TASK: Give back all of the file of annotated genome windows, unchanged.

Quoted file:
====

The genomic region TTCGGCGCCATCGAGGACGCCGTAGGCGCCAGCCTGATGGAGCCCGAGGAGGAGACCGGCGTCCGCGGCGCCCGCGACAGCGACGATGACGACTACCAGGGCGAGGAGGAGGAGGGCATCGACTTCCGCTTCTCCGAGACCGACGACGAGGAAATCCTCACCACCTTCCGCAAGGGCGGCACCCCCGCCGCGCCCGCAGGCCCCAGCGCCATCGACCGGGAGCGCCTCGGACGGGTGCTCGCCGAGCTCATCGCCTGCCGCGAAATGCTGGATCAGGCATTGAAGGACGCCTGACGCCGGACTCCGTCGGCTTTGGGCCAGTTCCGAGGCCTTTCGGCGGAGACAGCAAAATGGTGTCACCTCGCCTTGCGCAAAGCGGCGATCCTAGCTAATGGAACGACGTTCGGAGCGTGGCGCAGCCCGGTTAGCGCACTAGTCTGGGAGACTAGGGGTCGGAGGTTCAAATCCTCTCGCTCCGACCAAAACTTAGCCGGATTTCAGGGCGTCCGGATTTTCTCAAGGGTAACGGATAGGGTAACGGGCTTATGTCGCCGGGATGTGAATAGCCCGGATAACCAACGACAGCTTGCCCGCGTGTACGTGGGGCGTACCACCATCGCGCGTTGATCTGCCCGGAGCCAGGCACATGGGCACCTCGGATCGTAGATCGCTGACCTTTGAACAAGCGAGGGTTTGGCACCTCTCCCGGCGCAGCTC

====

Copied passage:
The genomic region TTCGGCGCCATCGAGGACGCCGTAGGCGCCAGCCTGATGGAGCCCGAGGAGGAGACCGGCGTCCGCGGCGCCCGCGACAGCGACGATGACGACTACCAGGGCGAGGAGGAGGAGGGCATCGACTTCCGCTTCTCCGAGACCGACGACGAGGAAATCCTCACCACCTTCCGCAAGGGCGGCACCCCCGCCGCGCCCGCAGGCCCCAGCGCCATCGACCGGGAGCGCCTCGGACGGGTGCTCGCCGAGCTCATCGCCTGCCGCGAAATGCTGGATCAGGCATTGAAGGACGCCTGACGCCGGACTCCGTCGGCTTTGGGCCAGTTCCGAGGCCTTTCGGCGGAGACAGCAAAATGGTGTCACCTCGCCTTGCGCAAAGCGGCGATCCTAGCTAATGGAACGACGTTCGGAGCGTGGCGCAGCCCGGTTAGCGCACTAGTCTGGGAGACTAGGGGTCGGAGGTTCAAATCCTCTCGCTCCGACCAAAACTTAGCCGGATTTCAGGGCGTCCGGATTTTCTCAAGGGTAACGGATAGGGTAACGGGCTTATGTCGCCGGGATGTGAATAGCCCGGATAACCAACGACAGCTTGCCCGCGTGTACGTGGGGCGTACCACCATCGCGCGTTGATCTGCCCGGAGCCAGGCACATGGGCACCTCGGATCGTAGATCGCTGACCTTTGAACAAGCGAGGGTTTGGCACCTCTCCCGGCGCAGCTC